A B.C. congregant of a church that doesn't allow socializing with non-members has been told his religious views don't exempt him from joining a union for crossing guards.
Last month, the B.C. Labour Relations Board heard an application from an Abbotsford man who wanted to be excused from joining the local Teamsters, offering instead to pay the equivalent of his union dues to charity.
The crossing guard for the Abbotsford School District is a member of the Plymouth Brethren Christian Church, an evangelical sect with branches around the world. The church has strict rules governing the daily lives of its members, and a representative wrote a letter to the labour board on the crossing guard's behalf.
"It is our religious conviction that we cannot join or financially support an employee's union. This request ... is not based on any hard feelings toward any individual or to the Labour organization. Rather, it is based on principles that we have found in God's Word and as upheld by our church," the letter reads.
It's quoted in a Jan. 29 decision from the labour board rejecting the application for exemption.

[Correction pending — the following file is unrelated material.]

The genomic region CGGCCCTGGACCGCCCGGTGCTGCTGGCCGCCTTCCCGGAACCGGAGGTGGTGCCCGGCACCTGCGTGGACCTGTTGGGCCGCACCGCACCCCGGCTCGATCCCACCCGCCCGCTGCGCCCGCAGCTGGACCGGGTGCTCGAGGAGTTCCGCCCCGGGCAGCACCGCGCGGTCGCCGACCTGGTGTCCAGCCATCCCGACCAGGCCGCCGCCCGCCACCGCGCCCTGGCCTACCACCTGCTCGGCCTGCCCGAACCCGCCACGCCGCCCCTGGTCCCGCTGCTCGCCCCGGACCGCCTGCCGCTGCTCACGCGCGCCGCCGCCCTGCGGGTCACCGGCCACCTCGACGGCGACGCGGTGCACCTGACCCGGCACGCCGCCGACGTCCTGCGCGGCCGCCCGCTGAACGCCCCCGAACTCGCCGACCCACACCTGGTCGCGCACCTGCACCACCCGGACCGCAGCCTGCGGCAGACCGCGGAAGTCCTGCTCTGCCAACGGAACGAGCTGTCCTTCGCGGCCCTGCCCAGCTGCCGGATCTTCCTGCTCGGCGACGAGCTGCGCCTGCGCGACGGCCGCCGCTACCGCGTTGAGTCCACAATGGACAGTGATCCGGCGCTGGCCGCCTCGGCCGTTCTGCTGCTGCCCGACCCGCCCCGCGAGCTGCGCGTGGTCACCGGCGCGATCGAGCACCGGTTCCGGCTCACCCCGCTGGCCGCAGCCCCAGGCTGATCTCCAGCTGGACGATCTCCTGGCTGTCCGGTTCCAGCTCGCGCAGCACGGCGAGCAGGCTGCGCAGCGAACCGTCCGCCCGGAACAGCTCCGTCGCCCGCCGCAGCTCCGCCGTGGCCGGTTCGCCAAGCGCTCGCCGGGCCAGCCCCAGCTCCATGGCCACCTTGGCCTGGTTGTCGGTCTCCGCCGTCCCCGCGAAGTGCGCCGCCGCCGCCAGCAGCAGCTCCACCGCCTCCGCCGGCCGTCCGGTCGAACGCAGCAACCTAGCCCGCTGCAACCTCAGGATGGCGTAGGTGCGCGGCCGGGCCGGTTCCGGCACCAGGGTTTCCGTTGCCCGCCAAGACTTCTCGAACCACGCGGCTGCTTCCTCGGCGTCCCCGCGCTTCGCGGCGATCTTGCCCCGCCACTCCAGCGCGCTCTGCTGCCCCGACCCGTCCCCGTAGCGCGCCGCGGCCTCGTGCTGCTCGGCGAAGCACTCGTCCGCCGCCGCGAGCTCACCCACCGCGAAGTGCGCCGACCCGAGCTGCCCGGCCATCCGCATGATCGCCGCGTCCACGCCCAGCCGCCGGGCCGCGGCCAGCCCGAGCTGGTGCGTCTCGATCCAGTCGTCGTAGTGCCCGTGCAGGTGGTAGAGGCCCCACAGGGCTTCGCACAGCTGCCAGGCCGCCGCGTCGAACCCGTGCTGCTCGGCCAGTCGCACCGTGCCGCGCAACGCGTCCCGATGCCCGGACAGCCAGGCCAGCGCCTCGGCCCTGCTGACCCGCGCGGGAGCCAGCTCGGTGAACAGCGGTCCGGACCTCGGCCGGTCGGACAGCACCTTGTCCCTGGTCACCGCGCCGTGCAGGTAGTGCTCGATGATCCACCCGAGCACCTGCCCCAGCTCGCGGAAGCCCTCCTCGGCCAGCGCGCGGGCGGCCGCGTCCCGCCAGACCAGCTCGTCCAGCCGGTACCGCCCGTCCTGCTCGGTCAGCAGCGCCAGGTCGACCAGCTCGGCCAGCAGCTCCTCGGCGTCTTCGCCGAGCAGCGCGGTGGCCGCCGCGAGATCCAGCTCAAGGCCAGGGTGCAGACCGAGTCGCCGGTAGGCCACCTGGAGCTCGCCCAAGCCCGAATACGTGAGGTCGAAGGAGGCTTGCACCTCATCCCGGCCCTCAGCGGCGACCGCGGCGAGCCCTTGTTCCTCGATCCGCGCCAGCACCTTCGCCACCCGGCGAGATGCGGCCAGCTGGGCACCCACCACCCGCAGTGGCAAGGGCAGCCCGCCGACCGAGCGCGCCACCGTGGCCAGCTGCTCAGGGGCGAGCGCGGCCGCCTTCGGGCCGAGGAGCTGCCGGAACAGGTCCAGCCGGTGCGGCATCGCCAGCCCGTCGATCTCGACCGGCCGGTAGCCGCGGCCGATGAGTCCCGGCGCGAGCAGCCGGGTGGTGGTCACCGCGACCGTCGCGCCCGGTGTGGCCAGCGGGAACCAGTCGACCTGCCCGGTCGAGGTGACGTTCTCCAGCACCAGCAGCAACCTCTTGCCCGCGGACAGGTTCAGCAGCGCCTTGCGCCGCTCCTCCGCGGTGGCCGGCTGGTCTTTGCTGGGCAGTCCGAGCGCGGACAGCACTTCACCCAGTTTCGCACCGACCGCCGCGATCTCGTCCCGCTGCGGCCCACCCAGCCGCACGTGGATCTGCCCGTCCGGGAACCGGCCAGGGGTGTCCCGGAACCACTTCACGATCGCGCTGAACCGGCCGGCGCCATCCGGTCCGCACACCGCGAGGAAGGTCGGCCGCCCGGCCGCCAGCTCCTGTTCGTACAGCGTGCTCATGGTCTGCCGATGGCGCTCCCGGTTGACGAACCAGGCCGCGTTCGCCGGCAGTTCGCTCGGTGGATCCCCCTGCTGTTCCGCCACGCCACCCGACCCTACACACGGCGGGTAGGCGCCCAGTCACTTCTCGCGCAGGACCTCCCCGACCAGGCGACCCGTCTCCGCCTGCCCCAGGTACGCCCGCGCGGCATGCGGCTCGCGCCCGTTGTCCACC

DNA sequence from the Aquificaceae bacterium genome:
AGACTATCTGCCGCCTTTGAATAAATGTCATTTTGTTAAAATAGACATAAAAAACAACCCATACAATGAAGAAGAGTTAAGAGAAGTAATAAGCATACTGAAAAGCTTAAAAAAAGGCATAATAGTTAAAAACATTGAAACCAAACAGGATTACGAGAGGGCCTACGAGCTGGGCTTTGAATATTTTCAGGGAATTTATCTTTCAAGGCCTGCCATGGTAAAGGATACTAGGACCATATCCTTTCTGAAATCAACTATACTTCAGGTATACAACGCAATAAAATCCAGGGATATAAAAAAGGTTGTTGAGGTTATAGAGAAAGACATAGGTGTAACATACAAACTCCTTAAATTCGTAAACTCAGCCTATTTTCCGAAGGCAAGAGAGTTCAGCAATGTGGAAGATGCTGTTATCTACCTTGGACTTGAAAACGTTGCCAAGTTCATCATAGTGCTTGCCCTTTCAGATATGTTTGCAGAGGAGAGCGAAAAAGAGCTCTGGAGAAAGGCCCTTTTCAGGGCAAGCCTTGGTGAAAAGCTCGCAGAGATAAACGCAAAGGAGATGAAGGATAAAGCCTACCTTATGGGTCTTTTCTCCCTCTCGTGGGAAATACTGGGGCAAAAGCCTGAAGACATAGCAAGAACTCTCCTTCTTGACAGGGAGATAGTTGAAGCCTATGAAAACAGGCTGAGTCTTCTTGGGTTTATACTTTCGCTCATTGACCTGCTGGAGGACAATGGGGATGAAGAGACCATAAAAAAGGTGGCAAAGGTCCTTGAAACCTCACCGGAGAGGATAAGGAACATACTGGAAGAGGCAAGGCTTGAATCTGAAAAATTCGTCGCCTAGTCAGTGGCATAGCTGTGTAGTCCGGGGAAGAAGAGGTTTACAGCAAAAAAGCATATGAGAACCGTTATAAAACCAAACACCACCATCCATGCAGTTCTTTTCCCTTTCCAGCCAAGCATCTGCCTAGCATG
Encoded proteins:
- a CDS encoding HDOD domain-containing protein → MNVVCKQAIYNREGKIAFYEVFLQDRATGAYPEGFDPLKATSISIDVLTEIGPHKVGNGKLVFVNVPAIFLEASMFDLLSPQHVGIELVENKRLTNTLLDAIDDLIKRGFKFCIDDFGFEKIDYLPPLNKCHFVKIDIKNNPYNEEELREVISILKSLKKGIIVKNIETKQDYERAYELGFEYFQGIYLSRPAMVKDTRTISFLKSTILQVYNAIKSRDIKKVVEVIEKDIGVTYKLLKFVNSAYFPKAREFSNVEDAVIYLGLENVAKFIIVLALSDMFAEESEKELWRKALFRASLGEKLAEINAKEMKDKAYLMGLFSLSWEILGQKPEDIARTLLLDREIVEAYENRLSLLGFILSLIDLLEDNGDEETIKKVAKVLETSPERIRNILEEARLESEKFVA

B.C.'s Labour Code provides an exemption from union membership to people who successfully argue their religious beliefs preclude them from belonging.
But in this case, board vice chair David Duncan Chesman said the case hadn't been proven.
"As the beliefs or 'conviction' of the church upon which the application relies have not been particularized or identified and as no explanation of their incompatibility with trade unionism has been provided, I am not satisfied that such beliefs are incompatible with trade unionism," wrote.
Church espouses 'doctrine of separation'
The crossing guard may not have spelled out his religious beliefs in his application, but the practices of the Plymouth Brethren Christian Church are detailed on its website.
Members of the Plymouth Brethren abide by a "doctrine of separation" that governs their relationships with the rest of the world.
They do not listen to the radio or watch TV, except in school settings, and only use the internet with filters in place, fearing the "corrupting or damaging" effects of mass media, according to the church website.
There's also no socializing with anyone who doesn't belong to the church.
"We make a commitment to eat and drink in social fellowship only with those with whom we would celebrate the Lord's Supper — that is the basis of our fellowship," the church website says.
"This does not mean that we hold ourselves as superior to our fellow men, women and children. We live and work harmoniously alongside them, in the mainstream of society."
The Labour Relations Board has granted requests for religious exemption in the past to applicants including Seventh Day Adventists and members of Canadian Reformed Churches.
Successful applicants have cited beliefs that trade union membership would violate promises to follow God's word — as opposed to instructions of union officials.